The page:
Defeat of Arizona Patriotic Immigration Reform Package Calls for Vigilance—Not Pessimism
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When Kris Kobach and a group of state legislators held a press conference in January unveiling their model legislation to challenge birthright citizenship, the usual riffraff of self-proclaimed "anti-fa" protesters showed up to try to disrupt the event. In addition to passing out flyers with images of Pilgrims with the caption "Who's the anchor baby?", they demanded that Kobach reveal his  "corporate backers."

These wannabe revolutionaries are unwilling to recognize that they are on the same side as the corporate establishment which does not fund any patriotic immigration reform groups, but gives tens of millions of dollars to La Raza.

I noted their disconnect immediately after the press conference. And it became even clearer on March 14, when the CEOs of 60 Arizona businesses sent an open letter to State Senate President and SB 1070 sponsor Russell Pearce stating "we strongly believe it is unwise for the Legislature to pass any additional immigration legislation, including any measures leaving the determination of citizenship to the state." [CEOs on Immigration Letter, Phoenix Chamber of Commerce (Email the President of the Phoenix Chamber, Todd Sanders)]

By the end of the week, the Republican-controlled State Senate voted down five pieces of immigration control legislation including one that dealt with birthright citizenship, made it a crime for illegal aliens to drive, and required documentation at public schools and hospitals to help set the basis for overturning Plyler vs. Doe and other federal mandates for states to accommodate illegal aliens.

Following this vote, many usual suspects already began proclaiming the death of state-level immigration control. The Huffington Post's self-described "Hispanic Fanatic" blogger Daniel Cubias asked "Has Anti-Latino [i.e. anti-illegal immigration] Sentiment Peaked?" His gleeful answer was an astounding Si!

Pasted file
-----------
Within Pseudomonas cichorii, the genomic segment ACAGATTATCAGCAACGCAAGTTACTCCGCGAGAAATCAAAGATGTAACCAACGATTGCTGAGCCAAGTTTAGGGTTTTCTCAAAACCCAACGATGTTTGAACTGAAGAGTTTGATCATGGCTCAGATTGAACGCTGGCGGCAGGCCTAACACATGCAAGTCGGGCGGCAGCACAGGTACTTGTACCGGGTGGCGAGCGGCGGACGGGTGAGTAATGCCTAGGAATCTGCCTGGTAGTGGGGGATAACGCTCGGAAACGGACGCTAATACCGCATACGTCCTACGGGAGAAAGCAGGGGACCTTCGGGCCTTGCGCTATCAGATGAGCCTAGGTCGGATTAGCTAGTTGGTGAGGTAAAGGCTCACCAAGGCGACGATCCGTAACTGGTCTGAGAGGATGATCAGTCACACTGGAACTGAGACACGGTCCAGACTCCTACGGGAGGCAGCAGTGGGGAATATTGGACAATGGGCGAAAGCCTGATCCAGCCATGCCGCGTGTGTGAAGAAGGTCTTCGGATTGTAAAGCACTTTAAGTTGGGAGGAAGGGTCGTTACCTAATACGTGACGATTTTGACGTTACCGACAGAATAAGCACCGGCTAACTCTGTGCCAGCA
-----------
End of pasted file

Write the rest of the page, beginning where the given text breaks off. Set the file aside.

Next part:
"Even Arizona itself is rethinking its lunatic stance on Latinos. The state's creators of SB 1070, who for some bizarre reason thought that people were clamoring for a sequel to their divisive legislation, recently introduced several new attacks on Hispanics (and upon the Constitution, while they were at it). But those bills all went down in flames."

Cubias [Email him]says that all the screaming about illegal immigration we are hearing now is just a last gasp of the old America who are coming to grips with the fact that "they might not be the unquestioned masters of America for much longer" because "the younger generation doesn't share their biases. And that undeniable fact means that the old vision of America will soon be relegated to ignominy." [Has Anti-Latino Sentiment Peaked, by Daniel Cubias, Huffington Post, March 18, 2011]

But a New York Times editorial celebrating the defeat was much more cautious in its gloating. While it was happy to see the bills die, it realized "it is not the end of harsh, shortsighted laws."